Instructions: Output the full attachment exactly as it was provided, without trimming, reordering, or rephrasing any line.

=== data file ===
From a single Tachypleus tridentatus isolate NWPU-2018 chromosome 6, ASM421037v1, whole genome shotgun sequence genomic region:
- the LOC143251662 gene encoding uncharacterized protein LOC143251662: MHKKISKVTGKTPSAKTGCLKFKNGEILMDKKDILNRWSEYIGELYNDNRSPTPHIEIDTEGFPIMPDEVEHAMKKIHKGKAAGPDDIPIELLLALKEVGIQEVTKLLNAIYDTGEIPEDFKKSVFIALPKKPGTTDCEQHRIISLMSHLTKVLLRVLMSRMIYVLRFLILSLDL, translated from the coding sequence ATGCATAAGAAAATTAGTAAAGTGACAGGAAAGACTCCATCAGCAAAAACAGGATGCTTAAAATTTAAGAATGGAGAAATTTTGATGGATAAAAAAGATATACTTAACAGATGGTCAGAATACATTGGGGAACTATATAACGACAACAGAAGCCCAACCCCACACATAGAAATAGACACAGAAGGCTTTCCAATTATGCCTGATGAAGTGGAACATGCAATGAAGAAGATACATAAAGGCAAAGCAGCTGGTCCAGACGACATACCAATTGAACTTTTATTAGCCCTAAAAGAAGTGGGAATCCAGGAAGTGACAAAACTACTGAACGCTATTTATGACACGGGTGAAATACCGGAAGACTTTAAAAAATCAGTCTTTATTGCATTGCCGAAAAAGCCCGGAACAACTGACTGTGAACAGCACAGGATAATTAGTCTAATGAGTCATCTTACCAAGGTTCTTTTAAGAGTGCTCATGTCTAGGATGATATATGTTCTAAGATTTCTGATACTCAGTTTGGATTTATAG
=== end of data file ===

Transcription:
From a single Tachypleus tridentatus isolate NWPU-2018 chromosome 6, ASM421037v1, whole genome shotgun sequence genomic region:
- the LOC143251662 gene encoding uncharacterized protein LOC143251662: MHKKISKVTGKTPSAKTGCLKFKNGEILMDKKDILNRWSEYIGELYNDNRSPTPHIEIDTEGFPIMPDEVEHAMKKIHKGKAAGPDDIPIELLLALKEVGIQEVTKLLNAIYDTGEIPEDFKKSVFIALPKKPGTTDCEQHRIISLMSHLTKVLLRVLMSRMIYVLRFLILSLDL, translated from the coding sequence ATGCATAAGAAAATTAGTAAAGTGACAGGAAAGACTCCATCAGCAAAAACAGGATGCTTAAAATTTAAGAATGGAGAAATTTTGATGGATAAAAAAGATATACTTAACAGATGGTCAGAATACATTGGGGAACTATATAACGACAACAGAAGCCCAACCCCACACATAGAAATAGACACAGAAGGCTTTCCAATTATGCCTGATGAAGTGGAACATGCAATGAAGAAGATACATAAAGGCAAAGCAGCTGGTCCAGACGACATACCAATTGAACTTTTATTAGCCCTAAAAGAAGTGGGAATCCAGGAAGTGACAAAACTACTGAACGCTATTTATGACACGGGTGAAATACCGGAAGACTTTAAAAAATCAGTCTTTATTGCATTGCCGAAAAAGCCCGGAACAACTGACTGTGAACAGCACAGGATAATTAGTCTAATGAGTCATCTTACCAAGGTTCTTTTAAGAGTGCTCATGTCTAGGATGATATATGTTCTAAGATTTCTGATACTCAGTTTGGATTTATAG